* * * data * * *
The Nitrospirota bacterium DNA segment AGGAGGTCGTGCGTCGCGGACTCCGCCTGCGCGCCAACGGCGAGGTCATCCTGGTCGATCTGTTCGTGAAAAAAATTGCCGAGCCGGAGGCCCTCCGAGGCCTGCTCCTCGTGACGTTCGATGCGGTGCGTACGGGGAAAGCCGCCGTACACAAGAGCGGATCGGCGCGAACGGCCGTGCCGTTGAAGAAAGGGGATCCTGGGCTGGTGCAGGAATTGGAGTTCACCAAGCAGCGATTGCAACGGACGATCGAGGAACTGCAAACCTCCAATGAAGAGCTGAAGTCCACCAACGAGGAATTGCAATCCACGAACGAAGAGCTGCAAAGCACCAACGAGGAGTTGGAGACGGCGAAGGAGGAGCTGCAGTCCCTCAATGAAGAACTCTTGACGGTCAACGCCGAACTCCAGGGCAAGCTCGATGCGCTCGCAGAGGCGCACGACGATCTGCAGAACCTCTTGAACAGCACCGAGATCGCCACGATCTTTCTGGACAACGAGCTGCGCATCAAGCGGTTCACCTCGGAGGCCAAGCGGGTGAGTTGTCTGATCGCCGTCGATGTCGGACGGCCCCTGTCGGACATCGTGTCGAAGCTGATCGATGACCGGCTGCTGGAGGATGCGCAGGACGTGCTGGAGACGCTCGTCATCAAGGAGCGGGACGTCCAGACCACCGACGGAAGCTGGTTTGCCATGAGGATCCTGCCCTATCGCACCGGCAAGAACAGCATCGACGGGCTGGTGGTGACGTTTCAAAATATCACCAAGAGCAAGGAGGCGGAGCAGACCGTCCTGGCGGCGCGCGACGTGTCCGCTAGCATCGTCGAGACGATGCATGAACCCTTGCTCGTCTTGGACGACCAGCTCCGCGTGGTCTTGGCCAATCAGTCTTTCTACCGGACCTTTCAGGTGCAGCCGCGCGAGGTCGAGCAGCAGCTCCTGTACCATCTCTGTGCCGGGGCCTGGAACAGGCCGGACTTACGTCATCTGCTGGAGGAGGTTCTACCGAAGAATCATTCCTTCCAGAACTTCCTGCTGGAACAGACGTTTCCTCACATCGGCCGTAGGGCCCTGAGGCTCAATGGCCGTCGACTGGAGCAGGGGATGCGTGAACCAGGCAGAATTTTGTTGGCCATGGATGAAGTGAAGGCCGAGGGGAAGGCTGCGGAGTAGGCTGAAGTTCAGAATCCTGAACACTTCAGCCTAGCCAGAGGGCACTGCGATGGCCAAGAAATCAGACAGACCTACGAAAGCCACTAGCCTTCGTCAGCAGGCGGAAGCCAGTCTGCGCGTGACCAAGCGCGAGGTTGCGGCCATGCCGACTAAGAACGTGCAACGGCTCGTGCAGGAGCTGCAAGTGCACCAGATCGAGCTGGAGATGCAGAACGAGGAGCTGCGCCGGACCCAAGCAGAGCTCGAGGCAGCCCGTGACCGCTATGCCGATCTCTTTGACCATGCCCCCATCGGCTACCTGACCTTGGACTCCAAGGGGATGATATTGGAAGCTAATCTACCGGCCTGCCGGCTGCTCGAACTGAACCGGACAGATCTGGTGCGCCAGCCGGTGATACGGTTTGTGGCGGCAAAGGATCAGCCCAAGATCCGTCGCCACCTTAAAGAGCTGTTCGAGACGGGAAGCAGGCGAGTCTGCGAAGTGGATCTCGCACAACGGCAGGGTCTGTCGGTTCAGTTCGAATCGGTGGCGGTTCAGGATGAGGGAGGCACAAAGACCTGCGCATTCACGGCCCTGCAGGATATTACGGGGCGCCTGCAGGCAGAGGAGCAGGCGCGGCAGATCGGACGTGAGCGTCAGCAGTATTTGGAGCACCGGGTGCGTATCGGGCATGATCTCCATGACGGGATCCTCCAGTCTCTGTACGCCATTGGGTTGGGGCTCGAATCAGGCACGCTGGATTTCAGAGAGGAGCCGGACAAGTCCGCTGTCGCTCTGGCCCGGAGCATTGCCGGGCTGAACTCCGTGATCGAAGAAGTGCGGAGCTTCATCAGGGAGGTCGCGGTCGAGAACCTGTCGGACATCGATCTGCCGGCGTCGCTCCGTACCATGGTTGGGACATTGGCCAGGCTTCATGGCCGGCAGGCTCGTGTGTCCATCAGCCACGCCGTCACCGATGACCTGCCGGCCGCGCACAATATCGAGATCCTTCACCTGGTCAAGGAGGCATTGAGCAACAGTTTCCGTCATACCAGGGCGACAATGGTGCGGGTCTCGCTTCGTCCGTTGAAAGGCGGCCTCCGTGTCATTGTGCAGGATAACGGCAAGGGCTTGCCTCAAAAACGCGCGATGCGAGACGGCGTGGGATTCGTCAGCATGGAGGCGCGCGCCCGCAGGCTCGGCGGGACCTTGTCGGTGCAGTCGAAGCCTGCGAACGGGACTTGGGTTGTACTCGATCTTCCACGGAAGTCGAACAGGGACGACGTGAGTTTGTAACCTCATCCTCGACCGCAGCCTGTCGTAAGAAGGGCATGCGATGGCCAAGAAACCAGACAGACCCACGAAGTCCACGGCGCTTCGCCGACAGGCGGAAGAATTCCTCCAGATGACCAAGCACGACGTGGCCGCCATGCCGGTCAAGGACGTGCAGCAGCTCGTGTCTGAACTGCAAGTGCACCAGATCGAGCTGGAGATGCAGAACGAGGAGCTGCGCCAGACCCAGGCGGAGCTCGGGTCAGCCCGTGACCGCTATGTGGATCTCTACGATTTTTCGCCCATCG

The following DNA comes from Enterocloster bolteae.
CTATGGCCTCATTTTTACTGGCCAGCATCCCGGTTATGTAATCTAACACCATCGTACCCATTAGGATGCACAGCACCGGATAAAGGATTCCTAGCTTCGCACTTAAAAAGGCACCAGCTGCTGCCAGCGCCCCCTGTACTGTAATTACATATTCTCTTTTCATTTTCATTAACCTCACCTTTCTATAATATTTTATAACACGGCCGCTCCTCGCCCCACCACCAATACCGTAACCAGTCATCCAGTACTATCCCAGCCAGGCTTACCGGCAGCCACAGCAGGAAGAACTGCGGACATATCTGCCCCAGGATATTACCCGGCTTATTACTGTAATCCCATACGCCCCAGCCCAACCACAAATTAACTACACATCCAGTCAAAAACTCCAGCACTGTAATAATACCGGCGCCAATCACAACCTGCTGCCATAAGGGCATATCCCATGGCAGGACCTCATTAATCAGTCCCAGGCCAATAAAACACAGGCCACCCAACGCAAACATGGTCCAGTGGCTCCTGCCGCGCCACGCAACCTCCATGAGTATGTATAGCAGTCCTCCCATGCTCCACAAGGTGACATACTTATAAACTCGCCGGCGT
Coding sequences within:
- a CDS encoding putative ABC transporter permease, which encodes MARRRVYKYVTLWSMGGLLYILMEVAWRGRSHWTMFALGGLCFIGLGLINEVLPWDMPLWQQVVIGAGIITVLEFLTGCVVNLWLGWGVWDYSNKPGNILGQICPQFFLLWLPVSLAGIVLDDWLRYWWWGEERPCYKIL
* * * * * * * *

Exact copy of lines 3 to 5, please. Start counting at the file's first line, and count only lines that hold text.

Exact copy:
CTATGGCCTCATTTTTACTGGCCAGCATCCCGGTTATGTAATCTAACACCATCGTACCCATTAGGATGCACAGCACCGGATAAAGGATTCCTAGCTTCGCACTTAAAAAGGCACCAGCTGCTGCCAGCGCCCCCTGTACTGTAATTACATATTCTCTTTTCATTTTCATTAACCTCACCTTTCTATAATATTTTATAACACGGCCGCTCCTCGCCCCACCACCAATACCGTAACCAGTCATCCAGTACTATCCCAGCCAGGCTTACCGGCAGCCACAGCAGGAAGAACTGCGGACATATCTGCCCCAGGATATTACCCGGCTTATTACTGTAATCCCATACGCCCCAGCCCAACCACAAATTAACTACACATCCAGTCAAAAACTCCAGCACTGTAATAATACCGGCGCCAATCACAACCTGCTGCCATAAGGGCATATCCCATGGCAGGACCTCATTAATCAGTCCCAGGCCAATAAAACACAGGCCACCCAACGCAAACATGGTCCAGTGGCTCCTGCCGCGCCACGCAACCTCCATGAGTATGTATAGCAGTCCTCCCATGCTCCACAAGGTGACATACTTATAAACTCGCCGGCGT
Coding sequences within:
- a CDS encoding putative ABC transporter permease, which encodes MARRRVYKYVTLWSMGGLLYILMEVAWRGRSHWTMFALGGLCFIGLGLINEVLPWDMPLWQQVVIGAGIITVLEFLTGCVVNLWLGWGVWDYSNKPGNILGQICPQFFLLWLPVSLAGIVLDDWLRYWWWGEERPCYKIL